Is the Job Market Tougher for Mature Graduates?
A mature student may have the advantages over the younger students, which would be seen during the university admissions period. It wouldn't be the same case after leaving the university (again).
You may be a mature graduate, who left the university two years ago. You're about to wish that you spent less time in studying World Cinema and more in attending seminars that could have helped you get a job right after graduation. If not that, then you might be another mature graduate who is approaching 40. You can't find a job in London, so you're thinking of Bristol. Your flatmate would suggest Glasgow, which you wouldn't consider an option back then. Perhaps you're not any of those two. And you didn't get a job offer. Yet.
There could be three things that keep you from getting over the final hurdle (in your job hunt). You're overqualified in any position while some employers are looking for younger applicants who are a bit too eager (or desperate) to get any job. (And these employers are thinking that these young guns are more than willing for a compromise.) The last possibility might turn out to be unawareness on your part. Have you found a field where you would stand out?
What you’re doing could be something, but you're not getting paid for it. You must not be ashamed of it, not even get disheartened over it. You still have some passion in you, which is more than a good thing. You're also enthusiastic about what you’re doing, which employers (or recruiters) haven't noticed it. And you may have to look beyond the network that you're in. It doesn't mean that you would consider relocation to Inverness, which happens to be Macbeth's hometown. (And you don't need to mention this tragedy countless times unless you're thinking of a theatre production in that place. If you're not a creative individual, then it could be a possible career in real estate. A career change is a serious matter, though. Study your options and possible outcome before making the big leap.) Flexibility is the next best thing, but you would know it.
The next step in this so-called enlightened phase is to look at the ads again. It may not mean that you would look through the companies that you have sent your CV, but you didn't any response. (If you're doing it due to the continuous depletion of your funds, then it may be wise to seek help from any member of your family.) Don't be afraid to look at other industries, where your skills could be noticed. If the openings happen to be found on the continent (or the other side of the Atlantic), then do a risky calculation. Make some inquiries. You can figure out if it's worth it or not.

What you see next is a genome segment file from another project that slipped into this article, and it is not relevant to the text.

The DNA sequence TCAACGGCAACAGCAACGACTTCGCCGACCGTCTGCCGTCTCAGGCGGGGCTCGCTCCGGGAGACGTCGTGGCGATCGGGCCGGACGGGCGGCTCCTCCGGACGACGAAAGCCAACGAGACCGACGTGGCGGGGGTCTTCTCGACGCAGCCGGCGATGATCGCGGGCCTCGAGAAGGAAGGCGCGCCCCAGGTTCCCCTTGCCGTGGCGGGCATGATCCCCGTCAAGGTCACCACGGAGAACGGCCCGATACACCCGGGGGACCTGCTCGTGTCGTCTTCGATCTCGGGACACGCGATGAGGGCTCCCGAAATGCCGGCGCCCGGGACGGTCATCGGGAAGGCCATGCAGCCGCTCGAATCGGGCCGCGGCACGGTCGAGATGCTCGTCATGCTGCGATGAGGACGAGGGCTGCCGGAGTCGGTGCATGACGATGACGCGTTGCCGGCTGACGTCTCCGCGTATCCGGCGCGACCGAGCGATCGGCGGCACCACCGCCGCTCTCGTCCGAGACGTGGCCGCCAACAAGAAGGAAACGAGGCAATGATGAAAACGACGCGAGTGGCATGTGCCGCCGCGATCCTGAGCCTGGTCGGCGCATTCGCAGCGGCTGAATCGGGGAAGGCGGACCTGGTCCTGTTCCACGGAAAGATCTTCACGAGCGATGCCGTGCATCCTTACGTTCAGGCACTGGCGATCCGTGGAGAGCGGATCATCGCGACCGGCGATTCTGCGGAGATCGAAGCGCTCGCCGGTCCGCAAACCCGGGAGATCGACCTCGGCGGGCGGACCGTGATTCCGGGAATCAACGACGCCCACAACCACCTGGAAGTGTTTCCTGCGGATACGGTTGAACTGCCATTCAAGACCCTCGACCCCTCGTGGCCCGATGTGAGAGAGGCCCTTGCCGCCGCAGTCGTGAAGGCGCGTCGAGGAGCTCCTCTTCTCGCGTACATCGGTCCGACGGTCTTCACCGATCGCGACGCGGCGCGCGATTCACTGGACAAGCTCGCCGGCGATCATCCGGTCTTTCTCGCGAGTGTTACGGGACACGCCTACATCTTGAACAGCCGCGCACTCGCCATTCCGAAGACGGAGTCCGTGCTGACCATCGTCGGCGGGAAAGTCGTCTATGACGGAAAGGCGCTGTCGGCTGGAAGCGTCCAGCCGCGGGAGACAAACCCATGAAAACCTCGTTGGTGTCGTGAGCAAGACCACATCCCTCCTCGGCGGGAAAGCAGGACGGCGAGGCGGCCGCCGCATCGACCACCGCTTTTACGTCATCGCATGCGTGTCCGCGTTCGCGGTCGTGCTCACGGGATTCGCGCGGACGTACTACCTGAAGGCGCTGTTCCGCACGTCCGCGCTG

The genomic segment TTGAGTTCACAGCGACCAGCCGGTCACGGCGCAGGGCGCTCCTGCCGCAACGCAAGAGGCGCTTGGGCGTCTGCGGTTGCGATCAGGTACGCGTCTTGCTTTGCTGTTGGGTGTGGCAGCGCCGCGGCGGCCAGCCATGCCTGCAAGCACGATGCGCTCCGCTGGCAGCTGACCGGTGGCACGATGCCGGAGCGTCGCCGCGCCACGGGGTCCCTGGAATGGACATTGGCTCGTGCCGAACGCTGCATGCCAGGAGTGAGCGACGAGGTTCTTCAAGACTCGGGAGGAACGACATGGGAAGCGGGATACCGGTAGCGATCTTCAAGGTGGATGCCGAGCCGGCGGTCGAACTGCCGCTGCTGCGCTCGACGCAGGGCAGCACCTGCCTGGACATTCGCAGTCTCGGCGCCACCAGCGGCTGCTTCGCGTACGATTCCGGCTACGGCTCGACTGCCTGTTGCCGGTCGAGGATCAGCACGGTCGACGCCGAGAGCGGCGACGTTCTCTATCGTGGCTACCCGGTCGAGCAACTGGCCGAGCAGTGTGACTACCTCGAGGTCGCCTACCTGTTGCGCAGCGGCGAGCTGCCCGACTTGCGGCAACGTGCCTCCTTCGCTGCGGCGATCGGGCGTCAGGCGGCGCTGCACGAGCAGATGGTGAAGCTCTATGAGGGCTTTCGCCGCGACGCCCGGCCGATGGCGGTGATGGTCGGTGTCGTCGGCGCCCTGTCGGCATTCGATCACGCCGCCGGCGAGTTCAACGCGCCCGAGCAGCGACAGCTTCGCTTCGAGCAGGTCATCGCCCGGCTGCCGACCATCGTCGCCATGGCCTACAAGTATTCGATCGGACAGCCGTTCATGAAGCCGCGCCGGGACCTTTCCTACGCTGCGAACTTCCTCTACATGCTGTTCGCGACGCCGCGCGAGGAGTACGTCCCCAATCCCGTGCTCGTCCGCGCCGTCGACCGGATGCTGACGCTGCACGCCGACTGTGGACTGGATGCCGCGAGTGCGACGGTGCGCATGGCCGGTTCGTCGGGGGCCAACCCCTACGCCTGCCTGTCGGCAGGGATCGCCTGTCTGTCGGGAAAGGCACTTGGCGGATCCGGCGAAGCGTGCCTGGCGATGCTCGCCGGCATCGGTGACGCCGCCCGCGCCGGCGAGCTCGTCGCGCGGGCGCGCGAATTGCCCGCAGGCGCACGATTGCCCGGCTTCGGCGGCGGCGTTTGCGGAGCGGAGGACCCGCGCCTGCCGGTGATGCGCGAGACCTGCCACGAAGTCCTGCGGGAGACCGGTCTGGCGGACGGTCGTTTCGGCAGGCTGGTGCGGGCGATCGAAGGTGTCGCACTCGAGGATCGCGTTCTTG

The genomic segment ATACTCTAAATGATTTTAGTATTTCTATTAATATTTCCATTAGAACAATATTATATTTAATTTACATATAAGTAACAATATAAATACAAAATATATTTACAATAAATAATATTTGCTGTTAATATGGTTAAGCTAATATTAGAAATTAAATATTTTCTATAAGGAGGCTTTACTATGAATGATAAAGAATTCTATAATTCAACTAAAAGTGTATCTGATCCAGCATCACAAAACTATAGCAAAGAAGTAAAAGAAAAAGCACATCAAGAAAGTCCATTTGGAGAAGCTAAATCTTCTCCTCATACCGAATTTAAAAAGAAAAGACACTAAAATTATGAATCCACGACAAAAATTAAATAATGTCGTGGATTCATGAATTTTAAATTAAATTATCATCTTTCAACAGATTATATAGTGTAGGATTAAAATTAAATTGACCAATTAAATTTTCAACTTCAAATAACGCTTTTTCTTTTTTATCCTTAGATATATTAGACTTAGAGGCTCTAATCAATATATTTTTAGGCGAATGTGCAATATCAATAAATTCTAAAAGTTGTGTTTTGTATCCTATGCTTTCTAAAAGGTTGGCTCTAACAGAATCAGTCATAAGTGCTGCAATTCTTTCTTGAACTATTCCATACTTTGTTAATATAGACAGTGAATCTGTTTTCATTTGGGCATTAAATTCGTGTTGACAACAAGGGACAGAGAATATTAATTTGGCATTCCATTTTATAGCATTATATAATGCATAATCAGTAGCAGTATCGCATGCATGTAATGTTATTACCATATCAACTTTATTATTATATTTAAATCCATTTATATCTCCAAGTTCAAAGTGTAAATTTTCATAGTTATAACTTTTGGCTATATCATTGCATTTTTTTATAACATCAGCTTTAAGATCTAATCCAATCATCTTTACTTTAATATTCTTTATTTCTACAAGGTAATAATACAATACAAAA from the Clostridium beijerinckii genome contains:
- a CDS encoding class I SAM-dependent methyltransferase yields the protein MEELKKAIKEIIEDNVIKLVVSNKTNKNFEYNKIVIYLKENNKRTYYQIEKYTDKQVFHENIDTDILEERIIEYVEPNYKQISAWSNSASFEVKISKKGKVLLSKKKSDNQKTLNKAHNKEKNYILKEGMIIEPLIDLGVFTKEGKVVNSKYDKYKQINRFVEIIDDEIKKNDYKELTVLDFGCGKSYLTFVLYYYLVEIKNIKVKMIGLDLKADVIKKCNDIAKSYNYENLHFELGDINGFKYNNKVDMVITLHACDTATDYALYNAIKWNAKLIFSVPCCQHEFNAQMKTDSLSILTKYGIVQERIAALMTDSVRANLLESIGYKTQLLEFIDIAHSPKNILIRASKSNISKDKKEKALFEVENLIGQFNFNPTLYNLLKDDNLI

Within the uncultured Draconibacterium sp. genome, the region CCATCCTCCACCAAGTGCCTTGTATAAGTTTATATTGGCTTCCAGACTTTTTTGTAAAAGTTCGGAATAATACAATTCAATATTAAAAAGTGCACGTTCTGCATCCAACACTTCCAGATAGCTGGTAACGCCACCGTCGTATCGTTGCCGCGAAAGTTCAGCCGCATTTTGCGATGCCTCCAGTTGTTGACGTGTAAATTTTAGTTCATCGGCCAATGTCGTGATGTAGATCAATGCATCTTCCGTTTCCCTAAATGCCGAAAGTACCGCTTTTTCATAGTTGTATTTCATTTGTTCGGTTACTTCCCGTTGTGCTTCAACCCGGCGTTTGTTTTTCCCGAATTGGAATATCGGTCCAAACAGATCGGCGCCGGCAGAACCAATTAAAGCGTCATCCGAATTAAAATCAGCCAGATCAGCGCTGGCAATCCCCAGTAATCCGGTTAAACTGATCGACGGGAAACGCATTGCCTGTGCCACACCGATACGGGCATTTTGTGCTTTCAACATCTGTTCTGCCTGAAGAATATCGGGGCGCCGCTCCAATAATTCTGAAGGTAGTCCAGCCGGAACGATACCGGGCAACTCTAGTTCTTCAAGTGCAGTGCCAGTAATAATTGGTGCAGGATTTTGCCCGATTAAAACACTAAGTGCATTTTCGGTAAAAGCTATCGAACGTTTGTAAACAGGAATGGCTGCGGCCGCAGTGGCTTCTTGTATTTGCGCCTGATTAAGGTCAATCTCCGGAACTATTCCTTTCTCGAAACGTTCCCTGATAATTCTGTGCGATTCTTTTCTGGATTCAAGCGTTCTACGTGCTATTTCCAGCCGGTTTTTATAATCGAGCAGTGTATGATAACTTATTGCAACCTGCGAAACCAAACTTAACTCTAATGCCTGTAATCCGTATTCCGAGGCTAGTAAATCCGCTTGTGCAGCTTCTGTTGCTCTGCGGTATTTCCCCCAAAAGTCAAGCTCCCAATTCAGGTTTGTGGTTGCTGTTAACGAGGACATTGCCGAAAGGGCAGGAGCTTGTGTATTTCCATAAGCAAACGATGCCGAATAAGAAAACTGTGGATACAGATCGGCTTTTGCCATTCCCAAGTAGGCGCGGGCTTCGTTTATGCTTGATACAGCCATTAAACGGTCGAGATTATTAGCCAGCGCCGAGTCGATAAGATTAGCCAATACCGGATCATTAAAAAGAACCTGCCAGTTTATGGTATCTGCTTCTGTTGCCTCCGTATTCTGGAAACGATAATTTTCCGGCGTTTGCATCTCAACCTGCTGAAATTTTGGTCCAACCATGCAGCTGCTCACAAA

For the meantime, you must stick to the following rules. You should have known it, but your few years at the university may have made you forgot it.
How to Survive the Tough Job Market
Perseverance should keep you looking for a job (until the offer comes along). You might bang your head, in frustration, after you realise that you didn't pass the final interview. It won't do you any good if you wonder if you didn't try too hard or you didn't make a great effort in customising your CV (for this particular job). Look forward to the next one instead. Don't lose hope. Perseverance would make a huge difference, which employers (or recruiters) would see sooner or later. And they consider it a virtue.
You must not lose that affirmative mindset. This is not an easy thing to do, as all you want is a monthly paycheck. You're too old for any unpaid job, yet this would be the only thing to keep you from losing your edge. You're also getting tired of waking up every morning, wondering if this could be the day when you put that uncertainty behind you. You won't know the answer unless you keep on sending your CV. If you're dealing with another setback, then call any member of your family. Invite your mates to beer (and another football game). Listen to your favourite tune (in your playlist), if not watch a rerun of “Doctor Who” (if you're a fan of that series). Chocolate, if not Belgian butter cookies, should lift your spirits up.
Make the most out of your network. It doesn't limit to your former colleagues, as well as the professionals you have met during a training (or seminar). It could be colleagues of your former workmates, whom you didn't meet. Yet. There's a subtle way of asking your ex-colleague about it, but there's nothing wrong about being direct about it. (You could get an answer sooner than you wish. Don't take it hard if it's not what you expect to hear, though.) Check out your network for the upcoming meetup(s), where you can meet professionals from other industries. There might be a break there, if not a possible opportunity that would change your career for the better. You have nothing to lose.
Age is a Number
The economic climate might make job hunting more challenging that it is. The decrease in your saving would limit your activities, and you won't like it at all. There's no other way than to tough it out. This is a temporary phase, so try to be patient about moments that you don’t fancy at all. Unleash your weird sense of humor, which you would need more. If you happen to have a young family to provide, then swallow your pride and apply for any job. It would be good than not having a paycheck to look forward the next month. Don't give up on your dream job, though. Age is a number, and you're the only one who can prove it to employers (or recruiters).